A “near exponential” increase in medical negligence claims against the state has left provincial health departments with R80.4bn in contingent liabilities, equivalent to more than 40% of total budgets for next year, Treasury data shows. Teams of outside experts to help manage, negotiate and prepare for the defence of 14,000 outstanding cases start work in February.
Business Day reports that the data reveals. South Africa’s nine provincial health departments saw their medico-legal contingent liabilities increase by 33% year-on-year in 2017-18, to reach a level almost triple that of the 2014-15 financial year. Should all the 2017-18 claims be successful, the cost would equal 41% of their total budgets of R196bn for the next year, according to the Treasury.
“The provincial pay-outs are increasingly putting pressure on the budgets of provincial health departments, as funds have to be shifted away from service provision in order to pay the claims. What is particularly concerning is the rate at which the claims are increasing,” the report quotes Treasury as saying.
The report says an analysis of provincial health department annual reports for 2017-18 combined with the Treasury figures show medical negligence claims against the state rose from R28.61bn in 2014-15, to R43.12bn in 2015-16, and then rose to R60.48bn in 2016-17 and to R80.4bn in 2017-18.
The provinces paid out a total of R2.75bn during the 2017-18 year, the biggest slice of which occurred in the Eastern Cape, which paid out R876.7m. This is a significant increase on the year before, when the provinces paid out a collective R1.17bn.
The report says the hardest-hit provinces were Eastern Cape, Gauteng and KwaZulu-Natal, which accounted for more than three quarters of all the medical negligence claims against the state in 2017-18. The Eastern Cape saw a massive R8.4bn spike in claims, taking its total to R24.17bn; claims in Gauteng rose by R3.83bn to R21.7bn; and in KwaZulu-Natal claims jumped R3.25bn to R16.64bn.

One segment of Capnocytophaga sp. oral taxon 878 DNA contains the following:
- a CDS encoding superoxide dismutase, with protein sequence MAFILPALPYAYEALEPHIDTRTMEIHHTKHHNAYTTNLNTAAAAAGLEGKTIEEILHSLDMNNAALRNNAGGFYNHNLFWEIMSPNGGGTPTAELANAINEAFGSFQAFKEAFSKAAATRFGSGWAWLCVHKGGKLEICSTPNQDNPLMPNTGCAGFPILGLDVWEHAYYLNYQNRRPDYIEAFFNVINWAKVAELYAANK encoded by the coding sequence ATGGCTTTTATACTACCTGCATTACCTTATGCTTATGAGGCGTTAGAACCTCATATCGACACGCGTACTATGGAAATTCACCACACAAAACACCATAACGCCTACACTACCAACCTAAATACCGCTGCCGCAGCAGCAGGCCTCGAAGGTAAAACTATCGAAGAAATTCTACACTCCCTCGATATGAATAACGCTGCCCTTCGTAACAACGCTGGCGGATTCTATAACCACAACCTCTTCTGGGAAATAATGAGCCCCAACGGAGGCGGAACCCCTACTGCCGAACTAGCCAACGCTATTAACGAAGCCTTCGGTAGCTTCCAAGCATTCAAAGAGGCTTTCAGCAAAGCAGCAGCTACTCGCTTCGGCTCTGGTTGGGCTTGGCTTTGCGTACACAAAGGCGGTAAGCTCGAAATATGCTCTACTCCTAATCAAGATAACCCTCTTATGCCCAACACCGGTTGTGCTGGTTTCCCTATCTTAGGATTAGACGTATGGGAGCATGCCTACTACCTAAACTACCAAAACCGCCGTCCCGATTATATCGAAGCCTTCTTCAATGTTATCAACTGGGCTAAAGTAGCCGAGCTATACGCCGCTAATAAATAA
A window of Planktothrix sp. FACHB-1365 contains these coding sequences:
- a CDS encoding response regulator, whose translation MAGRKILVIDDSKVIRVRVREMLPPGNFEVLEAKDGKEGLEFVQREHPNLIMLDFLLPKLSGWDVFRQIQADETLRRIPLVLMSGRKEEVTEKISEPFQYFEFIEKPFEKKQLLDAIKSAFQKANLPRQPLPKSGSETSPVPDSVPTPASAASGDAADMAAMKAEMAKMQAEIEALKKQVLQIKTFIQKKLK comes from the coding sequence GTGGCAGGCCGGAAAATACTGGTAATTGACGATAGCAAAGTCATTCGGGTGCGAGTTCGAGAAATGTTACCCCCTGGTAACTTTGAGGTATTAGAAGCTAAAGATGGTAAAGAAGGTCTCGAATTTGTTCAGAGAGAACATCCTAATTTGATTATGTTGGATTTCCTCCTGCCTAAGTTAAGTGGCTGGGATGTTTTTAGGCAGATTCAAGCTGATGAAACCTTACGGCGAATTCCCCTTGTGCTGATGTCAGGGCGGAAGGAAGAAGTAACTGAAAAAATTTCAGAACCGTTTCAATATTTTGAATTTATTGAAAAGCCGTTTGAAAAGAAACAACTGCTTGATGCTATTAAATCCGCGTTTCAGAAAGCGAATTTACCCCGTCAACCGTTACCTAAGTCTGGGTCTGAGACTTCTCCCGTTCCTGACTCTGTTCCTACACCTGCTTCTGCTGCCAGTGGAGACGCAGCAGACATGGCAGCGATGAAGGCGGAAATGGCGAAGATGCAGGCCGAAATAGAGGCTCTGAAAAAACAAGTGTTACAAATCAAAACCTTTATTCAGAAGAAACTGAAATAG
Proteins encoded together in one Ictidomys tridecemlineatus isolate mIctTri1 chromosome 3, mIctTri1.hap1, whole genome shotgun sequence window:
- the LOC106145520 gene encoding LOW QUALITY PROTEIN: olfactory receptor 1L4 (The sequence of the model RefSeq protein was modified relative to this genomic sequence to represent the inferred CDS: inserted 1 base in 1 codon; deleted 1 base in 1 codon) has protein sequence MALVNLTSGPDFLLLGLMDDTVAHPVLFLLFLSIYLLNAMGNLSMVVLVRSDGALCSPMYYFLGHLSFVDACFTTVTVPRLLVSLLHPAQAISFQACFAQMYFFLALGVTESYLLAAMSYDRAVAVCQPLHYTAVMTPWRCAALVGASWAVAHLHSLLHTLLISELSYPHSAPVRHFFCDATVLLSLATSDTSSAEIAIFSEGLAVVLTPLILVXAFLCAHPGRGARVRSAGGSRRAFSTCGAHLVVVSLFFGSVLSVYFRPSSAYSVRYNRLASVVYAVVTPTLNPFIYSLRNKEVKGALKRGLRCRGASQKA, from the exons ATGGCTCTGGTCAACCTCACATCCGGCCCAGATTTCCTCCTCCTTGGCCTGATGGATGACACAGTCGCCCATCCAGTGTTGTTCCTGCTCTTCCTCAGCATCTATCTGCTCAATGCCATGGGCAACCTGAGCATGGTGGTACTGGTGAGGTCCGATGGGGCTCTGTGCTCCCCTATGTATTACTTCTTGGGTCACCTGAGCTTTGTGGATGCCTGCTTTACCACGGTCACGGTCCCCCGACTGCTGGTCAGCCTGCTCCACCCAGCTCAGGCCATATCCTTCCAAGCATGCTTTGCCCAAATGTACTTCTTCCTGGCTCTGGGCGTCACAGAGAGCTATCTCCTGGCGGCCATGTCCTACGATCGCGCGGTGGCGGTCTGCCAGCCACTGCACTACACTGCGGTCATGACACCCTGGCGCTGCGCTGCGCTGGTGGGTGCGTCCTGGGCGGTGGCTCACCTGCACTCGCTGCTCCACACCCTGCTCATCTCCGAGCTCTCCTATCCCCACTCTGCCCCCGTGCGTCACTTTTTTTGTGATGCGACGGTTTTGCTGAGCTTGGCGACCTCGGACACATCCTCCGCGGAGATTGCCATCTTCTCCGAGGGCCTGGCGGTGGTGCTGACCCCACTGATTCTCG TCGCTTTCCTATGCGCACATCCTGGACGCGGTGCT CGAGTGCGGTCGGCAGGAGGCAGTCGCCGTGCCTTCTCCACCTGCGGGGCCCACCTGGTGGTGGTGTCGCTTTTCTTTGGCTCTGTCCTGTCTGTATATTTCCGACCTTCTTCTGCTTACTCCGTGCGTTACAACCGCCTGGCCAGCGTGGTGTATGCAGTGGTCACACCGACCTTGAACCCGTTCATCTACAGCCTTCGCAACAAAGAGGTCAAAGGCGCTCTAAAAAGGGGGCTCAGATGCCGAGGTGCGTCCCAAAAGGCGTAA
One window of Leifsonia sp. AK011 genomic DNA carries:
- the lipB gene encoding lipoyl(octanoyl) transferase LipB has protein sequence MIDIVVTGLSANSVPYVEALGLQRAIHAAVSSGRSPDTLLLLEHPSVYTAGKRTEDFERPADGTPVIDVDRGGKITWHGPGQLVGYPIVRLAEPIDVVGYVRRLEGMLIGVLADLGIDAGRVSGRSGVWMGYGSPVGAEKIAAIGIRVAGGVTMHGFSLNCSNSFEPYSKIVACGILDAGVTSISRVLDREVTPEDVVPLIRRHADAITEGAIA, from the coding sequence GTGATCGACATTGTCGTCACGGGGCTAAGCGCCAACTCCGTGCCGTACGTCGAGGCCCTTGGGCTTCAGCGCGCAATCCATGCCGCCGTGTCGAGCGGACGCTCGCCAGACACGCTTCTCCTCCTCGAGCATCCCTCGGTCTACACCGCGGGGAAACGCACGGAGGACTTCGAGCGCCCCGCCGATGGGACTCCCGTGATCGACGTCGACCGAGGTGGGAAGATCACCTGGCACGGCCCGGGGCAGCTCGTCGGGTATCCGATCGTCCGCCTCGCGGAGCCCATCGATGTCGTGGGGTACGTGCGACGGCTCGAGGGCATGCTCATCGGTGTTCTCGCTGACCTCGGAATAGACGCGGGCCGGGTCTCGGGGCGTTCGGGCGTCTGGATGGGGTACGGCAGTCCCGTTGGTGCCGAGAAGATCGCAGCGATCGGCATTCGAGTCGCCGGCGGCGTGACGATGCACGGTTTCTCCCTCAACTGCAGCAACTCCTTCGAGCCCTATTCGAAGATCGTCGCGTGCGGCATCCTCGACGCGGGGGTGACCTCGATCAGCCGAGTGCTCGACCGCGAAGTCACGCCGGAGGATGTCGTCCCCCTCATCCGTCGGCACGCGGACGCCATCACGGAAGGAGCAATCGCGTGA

The Treasury said the “near exponential” increase in claims and pay-outs was out of kilter with trends in South Africa’s healthcare quality and outcomes, and was being driven by a host of factors, ranging from increasingly litigious behaviour by law firms to poor record keeping and limited legal capacity within provincial health departments to defend themselves against claimants.
Health minister Aaron Motsoaledi conceded that many of the medical claims against the state were legitimate, but said provincial health departments had also seen a surge in claims for injuries sustained decades ago, fraudulent claims, and increased litigation by lawyers who had shifted their attention away from the technically insolvent Road Accident Fund to medical negligence matters.
“We wish to rebut the narrative that negligence by health institutions, malpractice by individual practitioners (both public and private) and adverse events are necessarily more on the increase than they were in the past,” the minister is quoted in the report as saying.
“Many cases that have happened over a period of 20 years or more and were not acted upon, are now being dug out by litigants and being brought forward for a claim. We are aware that there are teams of people moving around the country looking for such old cases. We are not saying that this is an illegal practice, or the old claims are illegitimate. We are just providing reasons why the quantum of claims has jumped so high in the short space of time,” he said.